When it comes to giving gifts, it's often the thought that counts. It's a symbolic gesture of good faith. Your best route is to contribute something within the $5 to $20 value range: small enough that it doesn't cost you much, but large enough to show your consideration.

Here are some reasons why:

  • Generally speaking, winter holiday gifts are given for cultural reasons, rather than as performance-based rewards. Bonuses and salaries are entirely separate! They come from the company funds, and are distributed via the company's payment process.

  • Your boss "strongly encouraged" you to give a Christmas present, which is customary. Despite your personal philosophy against giving handouts, it would be bad form to withhold a gift. Doing so would make you look bad to your administrative assistant (who expects a gift from you) and to your boss (who expects you to give a gift).

  • You mentioned that you are not this person's boss. Although the administrative assistant reports to you, if you are not their boss, then you don't decide their official pay, and you are not in the position to punish them.

  • By giving a gift, you won't need to explain your opinion. Otherwise, if you express your opinion that they don't deserve a holiday gift, then you risk being seen as judgmental and insulting. Don't hurt your existing working relationship with this person.

  • If you refuse to give a gift, you risk being viewed as uncaring and cheap, which could reflect poorly among your peers, and hurt your professional reputation.

  • Gifts should be affordable, yet tasteful. $50 from your personal cash is somewhat high, and you can buy a reasonable gift for less. Aim for something that the person would like, such as a large mug if they like coffee, or a box of chocolates if they like sweets. Purchasing a "$5 trinket" could work, as long as it seems somewhat thoughtful.


While people work for you, you want to create a great working environment for them.

Treating people poorly doesn't make them better workers, and it doesn't magically replace them.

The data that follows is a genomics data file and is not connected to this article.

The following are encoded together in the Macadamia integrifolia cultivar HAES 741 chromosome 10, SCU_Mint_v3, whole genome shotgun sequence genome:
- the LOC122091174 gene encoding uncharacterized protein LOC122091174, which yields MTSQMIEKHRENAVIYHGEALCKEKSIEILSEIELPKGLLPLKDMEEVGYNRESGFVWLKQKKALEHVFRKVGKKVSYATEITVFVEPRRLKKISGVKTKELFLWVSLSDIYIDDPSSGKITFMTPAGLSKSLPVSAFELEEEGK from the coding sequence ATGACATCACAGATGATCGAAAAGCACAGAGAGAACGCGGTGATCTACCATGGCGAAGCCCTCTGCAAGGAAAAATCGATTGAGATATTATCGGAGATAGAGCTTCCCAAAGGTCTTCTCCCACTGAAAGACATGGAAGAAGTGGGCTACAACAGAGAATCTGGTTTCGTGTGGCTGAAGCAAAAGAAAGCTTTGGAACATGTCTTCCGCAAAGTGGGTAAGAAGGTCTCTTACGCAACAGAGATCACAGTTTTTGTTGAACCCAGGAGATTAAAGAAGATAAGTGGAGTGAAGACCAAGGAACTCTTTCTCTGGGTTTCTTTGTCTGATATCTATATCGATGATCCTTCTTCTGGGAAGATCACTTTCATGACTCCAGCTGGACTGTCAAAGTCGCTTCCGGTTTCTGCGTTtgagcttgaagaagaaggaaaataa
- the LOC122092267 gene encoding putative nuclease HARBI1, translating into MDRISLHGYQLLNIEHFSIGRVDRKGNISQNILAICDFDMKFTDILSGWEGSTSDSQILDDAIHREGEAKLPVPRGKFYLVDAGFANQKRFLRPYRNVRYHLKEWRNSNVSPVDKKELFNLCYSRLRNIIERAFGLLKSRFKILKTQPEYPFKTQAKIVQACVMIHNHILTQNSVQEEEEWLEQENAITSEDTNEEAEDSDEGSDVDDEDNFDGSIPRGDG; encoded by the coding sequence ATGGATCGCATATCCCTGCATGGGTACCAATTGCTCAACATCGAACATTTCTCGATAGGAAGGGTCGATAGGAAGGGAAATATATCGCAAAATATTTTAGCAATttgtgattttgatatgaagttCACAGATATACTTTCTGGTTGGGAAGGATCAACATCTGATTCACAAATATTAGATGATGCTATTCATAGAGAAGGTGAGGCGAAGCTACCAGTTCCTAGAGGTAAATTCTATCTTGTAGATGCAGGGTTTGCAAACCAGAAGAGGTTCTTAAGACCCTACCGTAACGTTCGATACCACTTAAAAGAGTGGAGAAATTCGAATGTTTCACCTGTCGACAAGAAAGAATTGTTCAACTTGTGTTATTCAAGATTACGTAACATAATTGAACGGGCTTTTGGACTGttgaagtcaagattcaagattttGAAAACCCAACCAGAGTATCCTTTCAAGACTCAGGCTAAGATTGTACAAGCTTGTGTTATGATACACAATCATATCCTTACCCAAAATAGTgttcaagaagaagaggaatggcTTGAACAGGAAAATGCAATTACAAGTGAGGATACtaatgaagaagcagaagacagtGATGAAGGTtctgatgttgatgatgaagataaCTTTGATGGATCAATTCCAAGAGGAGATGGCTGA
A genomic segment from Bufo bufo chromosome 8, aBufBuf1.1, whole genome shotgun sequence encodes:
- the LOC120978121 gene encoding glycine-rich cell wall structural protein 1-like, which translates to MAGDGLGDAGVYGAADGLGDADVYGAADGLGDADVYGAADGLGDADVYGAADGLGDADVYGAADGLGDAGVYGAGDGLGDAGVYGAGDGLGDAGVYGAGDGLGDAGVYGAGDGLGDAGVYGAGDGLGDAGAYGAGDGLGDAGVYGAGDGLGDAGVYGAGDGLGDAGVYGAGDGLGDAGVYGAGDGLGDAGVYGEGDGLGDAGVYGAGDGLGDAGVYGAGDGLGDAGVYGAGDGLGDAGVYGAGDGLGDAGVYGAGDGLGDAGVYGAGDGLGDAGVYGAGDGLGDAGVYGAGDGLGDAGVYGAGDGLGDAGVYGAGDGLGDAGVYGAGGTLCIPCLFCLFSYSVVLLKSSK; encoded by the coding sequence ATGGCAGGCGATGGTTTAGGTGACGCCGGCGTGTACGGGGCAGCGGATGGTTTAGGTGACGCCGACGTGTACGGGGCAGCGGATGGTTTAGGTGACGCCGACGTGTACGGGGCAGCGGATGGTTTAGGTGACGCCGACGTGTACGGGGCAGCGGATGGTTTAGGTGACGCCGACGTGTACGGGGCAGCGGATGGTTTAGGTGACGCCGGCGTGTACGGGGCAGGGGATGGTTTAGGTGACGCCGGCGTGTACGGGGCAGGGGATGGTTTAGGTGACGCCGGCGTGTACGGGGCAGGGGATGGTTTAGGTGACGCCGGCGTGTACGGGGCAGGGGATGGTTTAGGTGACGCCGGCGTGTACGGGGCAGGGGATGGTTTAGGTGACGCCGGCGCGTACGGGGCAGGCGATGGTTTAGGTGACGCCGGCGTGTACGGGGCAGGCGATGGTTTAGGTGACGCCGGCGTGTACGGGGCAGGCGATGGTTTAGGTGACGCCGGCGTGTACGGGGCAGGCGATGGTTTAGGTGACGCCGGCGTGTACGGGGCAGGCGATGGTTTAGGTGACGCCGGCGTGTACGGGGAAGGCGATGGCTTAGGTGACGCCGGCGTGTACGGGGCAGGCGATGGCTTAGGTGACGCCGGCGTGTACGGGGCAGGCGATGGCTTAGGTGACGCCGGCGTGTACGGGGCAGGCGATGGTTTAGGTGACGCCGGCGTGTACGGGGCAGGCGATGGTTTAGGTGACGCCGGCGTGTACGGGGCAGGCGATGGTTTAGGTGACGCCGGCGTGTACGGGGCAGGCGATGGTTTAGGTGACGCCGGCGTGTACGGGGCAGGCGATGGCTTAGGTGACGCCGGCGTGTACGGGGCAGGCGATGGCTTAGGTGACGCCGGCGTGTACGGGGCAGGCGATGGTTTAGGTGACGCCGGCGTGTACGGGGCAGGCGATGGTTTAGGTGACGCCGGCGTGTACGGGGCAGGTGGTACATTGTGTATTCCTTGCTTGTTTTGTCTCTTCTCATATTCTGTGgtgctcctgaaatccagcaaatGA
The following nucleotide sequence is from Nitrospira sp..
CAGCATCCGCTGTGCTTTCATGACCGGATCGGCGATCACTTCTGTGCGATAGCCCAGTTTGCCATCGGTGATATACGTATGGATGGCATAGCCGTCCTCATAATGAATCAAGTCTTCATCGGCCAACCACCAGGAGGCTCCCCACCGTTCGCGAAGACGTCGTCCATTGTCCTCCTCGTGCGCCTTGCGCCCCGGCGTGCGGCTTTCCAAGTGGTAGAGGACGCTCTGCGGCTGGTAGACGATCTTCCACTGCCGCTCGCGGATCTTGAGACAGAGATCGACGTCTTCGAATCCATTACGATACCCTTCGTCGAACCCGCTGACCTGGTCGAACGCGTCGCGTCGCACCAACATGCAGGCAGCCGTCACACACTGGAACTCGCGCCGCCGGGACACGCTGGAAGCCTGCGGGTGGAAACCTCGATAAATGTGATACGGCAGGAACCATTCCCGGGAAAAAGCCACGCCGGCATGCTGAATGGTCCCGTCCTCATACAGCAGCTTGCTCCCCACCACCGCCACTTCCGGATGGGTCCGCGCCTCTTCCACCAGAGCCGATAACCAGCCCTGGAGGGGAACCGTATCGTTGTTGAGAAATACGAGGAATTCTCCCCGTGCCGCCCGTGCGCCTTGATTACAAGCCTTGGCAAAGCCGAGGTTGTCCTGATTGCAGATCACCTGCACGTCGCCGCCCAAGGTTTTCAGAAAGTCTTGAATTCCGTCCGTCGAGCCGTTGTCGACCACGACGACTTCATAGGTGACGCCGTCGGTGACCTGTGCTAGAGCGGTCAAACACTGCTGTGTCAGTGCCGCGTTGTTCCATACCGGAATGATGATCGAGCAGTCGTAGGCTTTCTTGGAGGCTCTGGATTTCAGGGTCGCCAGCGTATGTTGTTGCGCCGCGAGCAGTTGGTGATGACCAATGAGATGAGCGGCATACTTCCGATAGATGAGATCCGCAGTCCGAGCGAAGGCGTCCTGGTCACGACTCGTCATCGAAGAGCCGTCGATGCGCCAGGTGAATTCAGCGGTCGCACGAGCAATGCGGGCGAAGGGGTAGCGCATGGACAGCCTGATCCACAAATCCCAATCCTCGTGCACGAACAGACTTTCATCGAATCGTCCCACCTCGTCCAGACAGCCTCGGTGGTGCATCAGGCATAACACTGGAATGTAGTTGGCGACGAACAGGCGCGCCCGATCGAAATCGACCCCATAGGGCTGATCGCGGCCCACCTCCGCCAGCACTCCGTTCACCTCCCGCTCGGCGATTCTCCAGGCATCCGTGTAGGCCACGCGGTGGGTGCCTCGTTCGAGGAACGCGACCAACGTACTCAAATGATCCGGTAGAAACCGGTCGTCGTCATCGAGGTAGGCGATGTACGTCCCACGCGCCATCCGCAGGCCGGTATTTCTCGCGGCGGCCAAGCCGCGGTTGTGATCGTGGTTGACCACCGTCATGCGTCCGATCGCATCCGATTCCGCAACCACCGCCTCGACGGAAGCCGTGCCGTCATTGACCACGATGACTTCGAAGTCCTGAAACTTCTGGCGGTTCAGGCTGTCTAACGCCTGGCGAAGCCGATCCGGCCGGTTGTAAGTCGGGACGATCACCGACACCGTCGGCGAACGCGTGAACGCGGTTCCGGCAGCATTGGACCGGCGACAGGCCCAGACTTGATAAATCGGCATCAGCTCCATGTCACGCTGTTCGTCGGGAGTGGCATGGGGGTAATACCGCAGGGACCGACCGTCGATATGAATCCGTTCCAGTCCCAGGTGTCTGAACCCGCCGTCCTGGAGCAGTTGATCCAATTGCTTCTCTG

If you have issues with someone who works for you, going passive aggressive is one of the very worst ways to address them.

Going forward I recommend you give her the present, and figure out how to improve her performance, how to fix your impression of her performance, or how to replace her.

On a related note, I strongly advise against cash gifts in situations like these. They aren't thoughtful and they are way too easy to compare to gifts received at different times by different people.

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    +1 for pointing out that the cash gift last year is an important factor in why this year is complicated. Giving an item (with the price tag removed!) means you can scale back, buy something on clearance, etc. without it being obvious to the recipient that you halved the budget.
    – user812786
    Commented Dec 8, 2017 at 14:39

Understand that since your boss told you last year to do this, this is part of the organizational cultural expectation. If you don't do it, you will look petty and cheap.

Since this was a cash gift, you also need to understand that administrative people are not well paid and to withhold this is likely to cause her to have a financial issue during the holidays which frankly makes you much worse to her than the nominal amount (to you) of $50 might indicate.

So not only are you going to be more badly perceived than you might expect, you are likely to see even worse performance from her next year as she may well be angry with you that she had to choose between paying the electric bill and Christmas dinner.

Honestly, I would lose all respect for anyone in management who refused to buy a present for the admin assistant no matter what the performance. It is simply expected everywhere I have ever worked.

You need to look at your attitude on gifts as they are a cultural expectation in many ways. An attitude that you don't want to give anything carries over to your attitudes about work performance in general. It is more effective to give more. It is less effective to behave as if you think the needs of other people are unimportant and beneath you to notice. Based on what you wrote, I am entirely unsurprised that you don't get good performance from your admin assistant.